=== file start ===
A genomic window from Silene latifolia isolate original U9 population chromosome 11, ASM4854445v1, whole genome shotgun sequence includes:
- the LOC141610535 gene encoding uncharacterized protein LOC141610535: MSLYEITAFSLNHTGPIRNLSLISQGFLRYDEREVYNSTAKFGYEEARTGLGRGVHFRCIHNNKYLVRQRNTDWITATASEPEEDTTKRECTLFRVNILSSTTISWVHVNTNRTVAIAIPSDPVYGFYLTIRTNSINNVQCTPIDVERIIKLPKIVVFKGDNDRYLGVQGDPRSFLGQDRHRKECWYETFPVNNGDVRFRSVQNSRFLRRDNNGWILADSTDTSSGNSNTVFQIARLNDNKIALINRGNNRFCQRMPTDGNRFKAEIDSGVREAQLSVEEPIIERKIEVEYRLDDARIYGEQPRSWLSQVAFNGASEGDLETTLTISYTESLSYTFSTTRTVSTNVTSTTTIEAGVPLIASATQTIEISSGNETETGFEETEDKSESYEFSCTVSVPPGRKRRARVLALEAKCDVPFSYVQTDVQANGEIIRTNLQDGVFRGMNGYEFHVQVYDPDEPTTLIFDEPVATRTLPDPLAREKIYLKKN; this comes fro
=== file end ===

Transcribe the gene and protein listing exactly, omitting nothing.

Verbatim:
A genomic window from Silene latifolia isolate original U9 population chromosome 11, ASM4854445v1, whole genome shotgun sequence includes:
- the LOC141610535 gene encoding uncharacterized protein LOC141610535: MSLYEITAFSLNHTGPIRNLSLISQGFLRYDEREVYNSTAKFGYEEARTGLGRGVHFRCIHNNKYLVRQRNTDWITATASEPEEDTTKRECTLFRVNILSSTTISWVHVNTNRTVAIAIPSDPVYGFYLTIRTNSINNVQCTPIDVERIIKLPKIVVFKGDNDRYLGVQGDPRSFLGQDRHRKECWYETFPVNNGDVRFRSVQNSRFLRRDNNGWILADSTDTSSGNSNTVFQIARLNDNKIALINRGNNRFCQRMPTDGNRFKAEIDSGVREAQLSVEEPIIERKIEVEYRLDDARIYGEQPRSWLSQVAFNGASEGDLETTLTISYTESLSYTFSTTRTVSTNVTSTTTIEAGVPLIASATQTIEISSGNETETGFEETEDKSESYEFSCTVSVPPGRKRRARVLALEAKCDVPFSYVQTDVQANGEIIRTNLQDGVFRGMNGYEFHVQVYDPDEPTTLIFDEPVATRTLPDPLAREKIYLKKN; this comes fro